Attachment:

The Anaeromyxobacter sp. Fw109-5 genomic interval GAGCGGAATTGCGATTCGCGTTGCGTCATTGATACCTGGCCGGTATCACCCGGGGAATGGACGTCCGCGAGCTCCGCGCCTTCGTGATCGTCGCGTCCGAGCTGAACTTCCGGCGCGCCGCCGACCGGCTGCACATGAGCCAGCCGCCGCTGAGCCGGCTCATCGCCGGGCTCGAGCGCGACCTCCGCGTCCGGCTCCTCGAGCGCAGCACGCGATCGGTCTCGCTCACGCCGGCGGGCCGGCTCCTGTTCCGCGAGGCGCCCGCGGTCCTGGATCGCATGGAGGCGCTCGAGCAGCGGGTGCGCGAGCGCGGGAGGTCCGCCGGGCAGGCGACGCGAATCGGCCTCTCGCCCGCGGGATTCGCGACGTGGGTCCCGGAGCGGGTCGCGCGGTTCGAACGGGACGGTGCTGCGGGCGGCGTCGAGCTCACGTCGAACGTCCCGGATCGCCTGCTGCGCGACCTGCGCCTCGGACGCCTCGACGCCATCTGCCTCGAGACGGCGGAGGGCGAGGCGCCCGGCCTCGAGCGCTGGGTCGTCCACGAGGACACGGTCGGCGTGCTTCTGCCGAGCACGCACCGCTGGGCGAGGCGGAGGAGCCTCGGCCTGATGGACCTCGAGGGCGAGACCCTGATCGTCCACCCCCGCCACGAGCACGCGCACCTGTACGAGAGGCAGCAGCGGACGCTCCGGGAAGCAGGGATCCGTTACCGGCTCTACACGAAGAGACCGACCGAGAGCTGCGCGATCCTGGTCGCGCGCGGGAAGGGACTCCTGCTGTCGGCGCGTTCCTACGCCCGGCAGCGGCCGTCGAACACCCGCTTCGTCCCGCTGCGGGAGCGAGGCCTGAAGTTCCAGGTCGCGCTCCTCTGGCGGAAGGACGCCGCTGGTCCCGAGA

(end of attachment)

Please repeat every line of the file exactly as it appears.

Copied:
The Anaeromyxobacter sp. Fw109-5 genomic interval GAGCGGAATTGCGATTCGCGTTGCGTCATTGATACCTGGCCGGTATCACCCGGGGAATGGACGTCCGCGAGCTCCGCGCCTTCGTGATCGTCGCGTCCGAGCTGAACTTCCGGCGCGCCGCCGACCGGCTGCACATGAGCCAGCCGCCGCTGAGCCGGCTCATCGCCGGGCTCGAGCGCGACCTCCGCGTCCGGCTCCTCGAGCGCAGCACGCGATCGGTCTCGCTCACGCCGGCGGGCCGGCTCCTGTTCCGCGAGGCGCCCGCGGTCCTGGATCGCATGGAGGCGCTCGAGCAGCGGGTGCGCGAGCGCGGGAGGTCCGCCGGGCAGGCGACGCGAATCGGCCTCTCGCCCGCGGGATTCGCGACGTGGGTCCCGGAGCGGGTCGCGCGGTTCGAACGGGACGGTGCTGCGGGCGGCGTCGAGCTCACGTCGAACGTCCCGGATCGCCTGCTGCGCGACCTGCGCCTCGGACGCCTCGACGCCATCTGCCTCGAGACGGCGGAGGGCGAGGCGCCCGGCCTCGAGCGCTGGGTCGTCCACGAGGACACGGTCGGCGTGCTTCTGCCGAGCACGCACCGCTGGGCGAGGCGGAGGAGCCTCGGCCTGATGGACCTCGAGGGCGAGACCCTGATCGTCCACCCCCGCCACGAGCACGCGCACCTGTACGAGAGGCAGCAGCGGACGCTCCGGGAAGCAGGGATCCGTTACCGGCTCTACACGAAGAGACCGACCGAGAGCTGCGCGATCCTGGTCGCGCGCGGGAAGGGACTCCTGCTGTCGGCGCGTTCCTACGCCCGGCAGCGGCCGTCGAACACCCGCTTCGTCCCGCTGCGGGAGCGAGGCCTGAAGTTCCAGGTCGCGCTCCTCTGGCGGAAGGACGCCGCTGGTCCCGAGA